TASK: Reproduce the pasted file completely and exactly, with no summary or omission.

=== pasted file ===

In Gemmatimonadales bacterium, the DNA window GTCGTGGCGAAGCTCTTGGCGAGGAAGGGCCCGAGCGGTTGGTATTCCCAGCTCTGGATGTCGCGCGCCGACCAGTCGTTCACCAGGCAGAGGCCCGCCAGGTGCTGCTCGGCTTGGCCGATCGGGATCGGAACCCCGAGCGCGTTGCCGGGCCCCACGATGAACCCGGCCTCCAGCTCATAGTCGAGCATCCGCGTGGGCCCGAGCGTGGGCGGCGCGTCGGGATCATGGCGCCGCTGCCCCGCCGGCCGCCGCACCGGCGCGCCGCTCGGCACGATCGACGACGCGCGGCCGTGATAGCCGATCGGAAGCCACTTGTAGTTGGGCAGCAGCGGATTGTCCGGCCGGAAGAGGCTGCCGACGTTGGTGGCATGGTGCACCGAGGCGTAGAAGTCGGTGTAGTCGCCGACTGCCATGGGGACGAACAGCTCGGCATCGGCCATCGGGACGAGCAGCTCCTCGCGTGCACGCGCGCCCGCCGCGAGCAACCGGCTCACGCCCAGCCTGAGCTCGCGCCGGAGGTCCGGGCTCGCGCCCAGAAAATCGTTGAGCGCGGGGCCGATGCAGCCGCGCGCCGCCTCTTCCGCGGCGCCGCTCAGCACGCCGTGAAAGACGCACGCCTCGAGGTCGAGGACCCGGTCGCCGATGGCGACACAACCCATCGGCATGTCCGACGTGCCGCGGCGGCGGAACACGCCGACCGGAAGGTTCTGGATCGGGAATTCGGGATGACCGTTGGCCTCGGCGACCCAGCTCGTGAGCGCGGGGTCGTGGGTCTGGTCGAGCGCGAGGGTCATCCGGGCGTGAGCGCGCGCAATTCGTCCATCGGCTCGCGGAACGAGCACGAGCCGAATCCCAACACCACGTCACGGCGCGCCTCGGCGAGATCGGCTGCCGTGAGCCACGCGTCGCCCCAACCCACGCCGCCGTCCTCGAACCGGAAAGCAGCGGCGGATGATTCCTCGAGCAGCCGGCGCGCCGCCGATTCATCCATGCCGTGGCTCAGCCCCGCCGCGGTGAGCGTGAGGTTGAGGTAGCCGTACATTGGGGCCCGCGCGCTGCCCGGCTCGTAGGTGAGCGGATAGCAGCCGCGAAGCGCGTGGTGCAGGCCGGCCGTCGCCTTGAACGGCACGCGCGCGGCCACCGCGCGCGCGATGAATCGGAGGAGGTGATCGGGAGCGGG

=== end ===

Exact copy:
In Gemmatimonadales bacterium, the DNA window GTCGTGGCGAAGCTCTTGGCGAGGAAGGGCCCGAGCGGTTGGTATTCCCAGCTCTGGATGTCGCGCGCCGACCAGTCGTTCACCAGGCAGAGGCCCGCCAGGTGCTGCTCGGCTTGGCCGATCGGGATCGGAACCCCGAGCGCGTTGCCGGGCCCCACGATGAACCCGGCCTCCAGCTCATAGTCGAGCATCCGCGTGGGCCCGAGCGTGGGCGGCGCGTCGGGATCATGGCGCCGCTGCCCCGCCGGCCGCCGCACCGGCGCGCCGCTCGGCACGATCGACGACGCGCGGCCGTGATAGCCGATCGGAAGCCACTTGTAGTTGGGCAGCAGCGGATTGTCCGGCCGGAAGAGGCTGCCGACGTTGGTGGCATGGTGCACCGAGGCGTAGAAGTCGGTGTAGTCGCCGACTGCCATGGGGACGAACAGCTCGGCATCGGCCATCGGGACGAGCAGCTCCTCGCGTGCACGCGCGCCCGCCGCGAGCAACCGGCTCACGCCCAGCCTGAGCTCGCGCCGGAGGTCCGGGCTCGCGCCCAGAAAATCGTTGAGCGCGGGGCCGATGCAGCCGCGCGCCGCCTCTTCCGCGGCGCCGCTCAGCACGCCGTGAAAGACGCACGCCTCGAGGTCGAGGACCCGGTCGCCGATGGCGACACAACCCATCGGCATGTCCGACGTGCCGCGGCGGCGGAACACGCCGACCGGAAGGTTCTGGATCGGGAATTCGGGATGACCGTTGGCCTCGGCGACCCAGCTCGTGAGCGCGGGGTCGTGGGTCTGGTCGAGCGCGAGGGTCATCCGGGCGTGAGCGCGCGCAATTCGTCCATCGGCTCGCGGAACGAGCACGAGCCGAATCCCAACACCACGTCACGGCGCGCCTCGGCGAGATCGGCTGCCGTGAGCCACGCGTCGCCCCAACCCACGCCGCCGTCCTCGAACCGGAAAGCAGCGGCGGATGATTCCTCGAGCAGCCGGCGCGCCGCCGATTCATCCATGCCGTGGCTCAGCCCCGCCGCGGTGAGCGTGAGGTTGAGGTAGCCGTACATTGGGGCCCGCGCGCTGCCCGGCTCGTAGGTGAGCGGATAGCAGCCGCGAAGCGCGTGGTGCAGGCCGGCCGTCGCCTTGAACGGCACGCGCGCGGCCACCGCGCGCGCGATGAATCGGAGGAGGTGATCGGGAGCGGG